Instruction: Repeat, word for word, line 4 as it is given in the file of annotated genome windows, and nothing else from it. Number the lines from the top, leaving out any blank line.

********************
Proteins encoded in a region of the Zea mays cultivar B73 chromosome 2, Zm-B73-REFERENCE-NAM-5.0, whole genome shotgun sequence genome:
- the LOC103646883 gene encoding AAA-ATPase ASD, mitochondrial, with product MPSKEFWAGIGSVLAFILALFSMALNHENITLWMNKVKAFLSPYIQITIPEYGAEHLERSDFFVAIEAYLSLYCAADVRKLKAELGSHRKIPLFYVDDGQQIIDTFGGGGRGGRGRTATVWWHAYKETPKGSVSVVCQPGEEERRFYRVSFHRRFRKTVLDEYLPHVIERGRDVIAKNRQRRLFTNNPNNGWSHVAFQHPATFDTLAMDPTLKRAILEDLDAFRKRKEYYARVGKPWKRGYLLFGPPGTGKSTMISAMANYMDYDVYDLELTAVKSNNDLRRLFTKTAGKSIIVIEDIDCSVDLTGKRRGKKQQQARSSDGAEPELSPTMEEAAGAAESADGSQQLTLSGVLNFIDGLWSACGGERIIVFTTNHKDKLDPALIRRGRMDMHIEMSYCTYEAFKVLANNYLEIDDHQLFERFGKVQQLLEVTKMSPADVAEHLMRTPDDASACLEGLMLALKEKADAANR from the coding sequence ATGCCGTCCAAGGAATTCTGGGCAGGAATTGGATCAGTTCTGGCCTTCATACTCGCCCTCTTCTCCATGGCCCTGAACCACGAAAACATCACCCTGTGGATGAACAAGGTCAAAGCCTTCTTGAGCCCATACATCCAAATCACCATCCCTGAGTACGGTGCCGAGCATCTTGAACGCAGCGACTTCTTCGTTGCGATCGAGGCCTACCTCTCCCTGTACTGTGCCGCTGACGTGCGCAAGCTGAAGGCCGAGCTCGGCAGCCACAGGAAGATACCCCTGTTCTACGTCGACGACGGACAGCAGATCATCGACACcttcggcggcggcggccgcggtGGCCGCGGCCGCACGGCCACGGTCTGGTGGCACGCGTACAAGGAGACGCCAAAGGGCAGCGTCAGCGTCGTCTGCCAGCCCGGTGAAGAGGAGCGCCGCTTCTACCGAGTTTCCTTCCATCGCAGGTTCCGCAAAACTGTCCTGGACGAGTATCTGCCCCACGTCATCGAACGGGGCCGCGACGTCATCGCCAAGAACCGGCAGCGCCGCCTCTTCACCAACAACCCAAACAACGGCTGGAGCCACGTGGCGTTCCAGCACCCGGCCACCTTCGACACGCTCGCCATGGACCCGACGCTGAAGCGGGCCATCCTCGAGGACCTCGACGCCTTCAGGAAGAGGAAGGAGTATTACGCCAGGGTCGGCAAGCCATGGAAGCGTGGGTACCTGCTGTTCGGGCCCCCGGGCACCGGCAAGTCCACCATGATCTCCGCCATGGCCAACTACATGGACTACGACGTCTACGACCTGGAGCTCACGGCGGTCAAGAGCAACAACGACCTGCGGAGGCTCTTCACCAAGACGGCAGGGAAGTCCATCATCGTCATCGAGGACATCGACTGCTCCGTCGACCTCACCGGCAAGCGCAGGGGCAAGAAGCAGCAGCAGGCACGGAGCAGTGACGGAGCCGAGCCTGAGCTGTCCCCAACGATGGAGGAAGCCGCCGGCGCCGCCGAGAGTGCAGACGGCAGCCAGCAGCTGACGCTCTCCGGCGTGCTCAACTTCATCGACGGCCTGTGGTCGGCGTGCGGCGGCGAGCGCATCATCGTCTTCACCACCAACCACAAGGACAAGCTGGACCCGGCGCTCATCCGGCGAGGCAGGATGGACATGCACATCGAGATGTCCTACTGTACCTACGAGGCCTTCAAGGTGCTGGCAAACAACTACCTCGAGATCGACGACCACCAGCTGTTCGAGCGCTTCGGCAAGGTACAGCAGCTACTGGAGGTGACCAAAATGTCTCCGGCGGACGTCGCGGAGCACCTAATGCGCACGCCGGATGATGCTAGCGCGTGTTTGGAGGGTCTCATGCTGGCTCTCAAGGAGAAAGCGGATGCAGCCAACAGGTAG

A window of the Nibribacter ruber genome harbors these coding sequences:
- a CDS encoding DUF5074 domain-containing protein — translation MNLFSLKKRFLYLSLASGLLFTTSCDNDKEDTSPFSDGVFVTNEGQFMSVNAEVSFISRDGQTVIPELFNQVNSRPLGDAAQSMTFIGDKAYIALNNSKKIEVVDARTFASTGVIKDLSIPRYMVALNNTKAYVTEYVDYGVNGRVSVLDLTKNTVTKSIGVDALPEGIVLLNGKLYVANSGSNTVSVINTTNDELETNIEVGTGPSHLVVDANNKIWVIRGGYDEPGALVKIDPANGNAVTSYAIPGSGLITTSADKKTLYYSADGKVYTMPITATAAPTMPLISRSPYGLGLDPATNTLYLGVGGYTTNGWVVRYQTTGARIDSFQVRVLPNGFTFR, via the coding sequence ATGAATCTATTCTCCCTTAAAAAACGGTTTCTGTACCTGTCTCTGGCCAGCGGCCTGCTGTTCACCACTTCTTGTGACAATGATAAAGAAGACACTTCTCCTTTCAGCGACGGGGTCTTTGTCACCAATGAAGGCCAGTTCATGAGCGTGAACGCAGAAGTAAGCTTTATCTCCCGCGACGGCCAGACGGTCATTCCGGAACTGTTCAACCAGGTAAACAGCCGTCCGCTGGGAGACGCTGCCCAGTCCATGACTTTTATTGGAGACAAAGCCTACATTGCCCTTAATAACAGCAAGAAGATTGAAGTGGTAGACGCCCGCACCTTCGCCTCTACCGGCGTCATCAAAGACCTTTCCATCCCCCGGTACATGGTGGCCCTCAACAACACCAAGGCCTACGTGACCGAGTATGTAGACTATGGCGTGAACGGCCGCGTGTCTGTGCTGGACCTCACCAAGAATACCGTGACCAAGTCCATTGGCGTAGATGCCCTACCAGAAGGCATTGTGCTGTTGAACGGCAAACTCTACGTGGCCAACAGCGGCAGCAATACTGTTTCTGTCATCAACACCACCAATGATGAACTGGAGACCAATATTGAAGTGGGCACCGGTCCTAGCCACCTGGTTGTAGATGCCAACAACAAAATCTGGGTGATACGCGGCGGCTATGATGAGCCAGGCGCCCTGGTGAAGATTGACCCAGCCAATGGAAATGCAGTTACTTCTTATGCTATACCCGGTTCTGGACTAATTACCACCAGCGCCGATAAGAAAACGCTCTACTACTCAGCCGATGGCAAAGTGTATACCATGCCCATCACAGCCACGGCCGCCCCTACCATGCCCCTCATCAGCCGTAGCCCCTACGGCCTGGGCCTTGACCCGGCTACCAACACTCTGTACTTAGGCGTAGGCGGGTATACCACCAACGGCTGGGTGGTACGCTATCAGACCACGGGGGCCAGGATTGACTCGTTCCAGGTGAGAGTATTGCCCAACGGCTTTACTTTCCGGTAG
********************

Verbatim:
- a CDS encoding DUF5074 domain-containing protein — translation MNLFSLKKRFLYLSLASGLLFTTSCDNDKEDTSPFSDGVFVTNEGQFMSVNAEVSFISRDGQTVIPELFNQVNSRPLGDAAQSMTFIGDKAYIALNNSKKIEVVDARTFASTGVIKDLSIPRYMVALNNTKAYVTEYVDYGVNGRVSVLDLTKNTVTKSIGVDALPEGIVLLNGKLYVANSGSNTVSVINTTNDELETNIEVGTGPSHLVVDANNKIWVIRGGYDEPGALVKIDPANGNAVTSYAIPGSGLITTSADKKTLYYSADGKVYTMPITATAAPTMPLISRSPYGLGLDPATNTLYLGVGGYTTNGWVVRYQTTGARIDSFQVRVLPNGFTFR, via the coding sequence ATGAATCTATTCTCCCTTAAAAAACGGTTTCTGTACCTGTCTCTGGCCAGCGGCCTGCTGTTCACCACTTCTTGTGACAATGATAAAGAAGACACTTCTCCTTTCAGCGACGGGGTCTTTGTCACCAATGAAGGCCAGTTCATGAGCGTGAACGCAGAAGTAAGCTTTATCTCCCGCGACGGCCAGACGGTCATTCCGGAACTGTTCAACCAGGTAAACAGCCGTCCGCTGGGAGACGCTGCCCAGTCCATGACTTTTATTGGAGACAAAGCCTACATTGCCCTTAATAACAGCAAGAAGATTGAAGTGGTAGACGCCCGCACCTTCGCCTCTACCGGCGTCATCAAAGACCTTTCCATCCCCCGGTACATGGTGGCCCTCAACAACACCAAGGCCTACGTGACCGAGTATGTAGACTATGGCGTGAACGGCCGCGTGTCTGTGCTGGACCTCACCAAGAATACCGTGACCAAGTCCATTGGCGTAGATGCCCTACCAGAAGGCATTGTGCTGTTGAACGGCAAACTCTACGTGGCCAACAGCGGCAGCAATACTGTTTCTGTCATCAACACCACCAATGATGAACTGGAGACCAATATTGAAGTGGGCACCGGTCCTAGCCACCTGGTTGTAGATGCCAACAACAAAATCTGGGTGATACGCGGCGGCTATGATGAGCCAGGCGCCCTGGTGAAGATTGACCCAGCCAATGGAAATGCAGTTACTTCTTATGCTATACCCGGTTCTGGACTAATTACCACCAGCGCCGATAAGAAAACGCTCTACTACTCAGCCGATGGCAAAGTGTATACCATGCCCATCACAGCCACGGCCGCCCCTACCATGCCCCTCATCAGCCGTAGCCCCTACGGCCTGGGCCTTGACCCGGCTACCAACACTCTGTACTTAGGCGTAGGCGGGTATACCACCAACGGCTGGGTGGTACGCTATCAGACCACGGGGGCCAGGATTGACTCGTTCCAGGTGAGAGTATTGCCCAACGGCTTTACTTTCCGGTAG